growing up unrestrained

This is part two of my story. 

The days before child restraints were awesome! We laid in the back windshield or the floor board of the car. We piled up pillows between us when my mom wanted us to hush and stop fighting. My big brother, Matt, and I would sit in the back seat of our Chrystler New Yorker and see whose feet could touch the floor board. I carved his name into the hood of that car with a rock. Yes, I did. That car talked. It would tell us “a door is ajar” or “your fuel is low”.

I don’t remember being told, “Don’t get dirty,” or “No, you can’t help me.” From what I can remember, my childhood was wild and free. We didn’t have to go to school on our birthday! Sometimes we’d skip and all go to the beach. My mom took me places with her and skipped in the parking lot with me, holding hands. Lots of time outside, lots of time playing imaginative games with my brother in our underwear. (I realized recently that my kids don’t let loose enough. They’d freak out if I told them not to wear pants while they watched a movie!) We watched Mighty Mouse and Tom & Jerry, but never He-man, because “Only God is the Master of the Universe.”

My mom helped me remember that at some point I started to come home everyday from school crying because I felt left out. I had all kinds of social awkwardness and it all stemmed from the feeling that no one really wanted me there. Rejection. I don’t know when it started or if there was a specifically traumatic event that sparked this, but I would go on to struggle with it my whole life. To this day, when I make a phone call I worry that the person I’m calling will feel disappointed that it’s just me, and I will definitely assume that if they don’t answer it’s because they didn’t want to talk to me or had something more important to do. Even as a child I felt this. I felt like every time someone whispered they were talking about me. (I don’t feel that way anymore, for the record.) Every giggle was because I had a booger on my nose that I didn’t know about or because my clothes were stupid or…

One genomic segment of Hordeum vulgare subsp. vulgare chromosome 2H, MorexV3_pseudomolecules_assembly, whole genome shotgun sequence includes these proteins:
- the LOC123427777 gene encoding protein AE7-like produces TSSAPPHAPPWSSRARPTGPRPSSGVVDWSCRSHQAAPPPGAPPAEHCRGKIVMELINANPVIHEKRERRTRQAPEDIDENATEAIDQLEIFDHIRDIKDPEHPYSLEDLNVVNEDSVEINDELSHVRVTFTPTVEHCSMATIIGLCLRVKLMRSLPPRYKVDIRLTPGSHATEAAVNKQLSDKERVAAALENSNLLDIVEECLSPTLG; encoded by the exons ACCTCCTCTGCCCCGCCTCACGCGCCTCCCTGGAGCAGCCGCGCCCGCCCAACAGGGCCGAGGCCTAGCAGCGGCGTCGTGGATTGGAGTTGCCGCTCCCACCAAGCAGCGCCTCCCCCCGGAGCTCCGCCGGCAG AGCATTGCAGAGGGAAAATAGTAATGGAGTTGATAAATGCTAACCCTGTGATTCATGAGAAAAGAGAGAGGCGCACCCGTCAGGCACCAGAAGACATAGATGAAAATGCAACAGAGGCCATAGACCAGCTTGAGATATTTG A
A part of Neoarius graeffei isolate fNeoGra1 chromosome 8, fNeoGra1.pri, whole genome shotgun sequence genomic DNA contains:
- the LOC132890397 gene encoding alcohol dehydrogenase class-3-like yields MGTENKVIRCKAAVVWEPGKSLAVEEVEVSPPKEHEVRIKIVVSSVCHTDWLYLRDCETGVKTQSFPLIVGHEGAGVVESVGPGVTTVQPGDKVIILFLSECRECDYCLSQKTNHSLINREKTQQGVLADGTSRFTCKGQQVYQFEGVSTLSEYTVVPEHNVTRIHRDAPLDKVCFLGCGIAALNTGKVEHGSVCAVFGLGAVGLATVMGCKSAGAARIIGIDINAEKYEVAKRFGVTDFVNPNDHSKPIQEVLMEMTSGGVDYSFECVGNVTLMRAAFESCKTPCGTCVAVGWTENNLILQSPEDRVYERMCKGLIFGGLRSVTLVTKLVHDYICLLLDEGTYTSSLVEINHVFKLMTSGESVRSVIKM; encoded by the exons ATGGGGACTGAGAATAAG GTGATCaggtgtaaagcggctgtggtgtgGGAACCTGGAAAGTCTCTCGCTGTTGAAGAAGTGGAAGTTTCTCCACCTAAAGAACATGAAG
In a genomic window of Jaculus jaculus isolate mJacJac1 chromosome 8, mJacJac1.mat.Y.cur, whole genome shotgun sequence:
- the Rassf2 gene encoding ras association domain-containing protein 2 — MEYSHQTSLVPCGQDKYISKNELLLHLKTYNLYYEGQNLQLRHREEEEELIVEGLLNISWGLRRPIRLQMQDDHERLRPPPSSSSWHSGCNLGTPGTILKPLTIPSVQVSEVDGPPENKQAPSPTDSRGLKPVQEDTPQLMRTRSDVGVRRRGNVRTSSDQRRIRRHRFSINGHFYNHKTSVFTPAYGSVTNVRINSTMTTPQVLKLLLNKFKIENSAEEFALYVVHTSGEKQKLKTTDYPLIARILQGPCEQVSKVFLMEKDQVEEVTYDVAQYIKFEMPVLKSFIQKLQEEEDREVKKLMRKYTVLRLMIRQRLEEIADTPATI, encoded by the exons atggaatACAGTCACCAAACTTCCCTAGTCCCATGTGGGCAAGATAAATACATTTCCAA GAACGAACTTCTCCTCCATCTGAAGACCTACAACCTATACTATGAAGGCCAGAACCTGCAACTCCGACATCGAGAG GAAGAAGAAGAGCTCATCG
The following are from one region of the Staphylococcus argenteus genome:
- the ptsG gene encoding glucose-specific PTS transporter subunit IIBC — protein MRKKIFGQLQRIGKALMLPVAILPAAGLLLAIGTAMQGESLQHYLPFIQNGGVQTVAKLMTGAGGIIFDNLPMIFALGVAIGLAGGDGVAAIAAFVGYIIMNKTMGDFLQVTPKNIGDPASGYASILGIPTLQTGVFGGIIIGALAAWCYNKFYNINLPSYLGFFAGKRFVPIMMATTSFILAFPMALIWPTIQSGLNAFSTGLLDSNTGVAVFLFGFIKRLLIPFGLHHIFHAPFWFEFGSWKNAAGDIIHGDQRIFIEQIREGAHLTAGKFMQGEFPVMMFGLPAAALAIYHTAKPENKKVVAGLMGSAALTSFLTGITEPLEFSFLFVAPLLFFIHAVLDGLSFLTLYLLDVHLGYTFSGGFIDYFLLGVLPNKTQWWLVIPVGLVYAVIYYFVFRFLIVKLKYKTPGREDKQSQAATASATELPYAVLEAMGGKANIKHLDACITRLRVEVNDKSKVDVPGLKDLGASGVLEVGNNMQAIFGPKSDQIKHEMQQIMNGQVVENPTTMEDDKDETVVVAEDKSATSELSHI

I had to take speech therapy at my new school when we moved. It worked! Although once Brent convinced me I had a speech impediment still, for like a whole day. When I was in third grade my great-grandmother (my Grandad’s mom) passed away. I was really sad about it, and I think this was the first time someone died and I really understood that they were gone and not coming back.

Sometime around this I had a birthday party that involved a slip n slide and wrapped up with a Petra concert! Rockin! 

My fourth grade year ushered in a very difficult decade for my parents. The church they pastored was experiencing a real, legit, revival. People were actually getting saved and sticking around. I can remember hearing testimonies from drug addicts being set free. A “rock band” was playing the Sunday morning worship. The church elders were not happy. I guess they were much like the religious elite of Jesus’ time. Details are foggy for me, but I do remember that they stopped paying my dad. (My parents were about to buy a house that sat right behind the church.) A smear campaign involving lies and secret meetings was difficult for my parents to bear. They stayed for the sake of the work of the gospel that was being done in that small Florida city. I saw my dad weep a lot. Not cry. Weep. This was perhaps the greatest work of his ministry, and some old nasty jealous men were just sending it all up in flames. Maybe this is when my fear of rejection really set in. What makes me the most sad now, is to imagine the confusion that the new believers must have felt, and how the lies that these men spread about a good pastor tarnished the testimony that could have been.

Matt and I got sent away for the summer to Virginia to stay with my Mamaw and Papaw. There wasn’t much to do there, but that summer was probably one of the funnest of my life. We sat outside under the kitchen window and listened to Mamaw fuss while she did the dishes. We watched Papaw work his garden. Matt would sit and make up funny stories to make me laugh when I felt sad.

I can’t remember when we came back home, but I’m pretty sure we moved to a house on a big hill. About 100 people left that church and came with my parents to start a non denominational church. My parents were hurt and not the same for a very long time.   Am I going to slow? I’m working up to big big things that I realized as I was writing all of this out (in much longer format) in my journal. Write your story, people!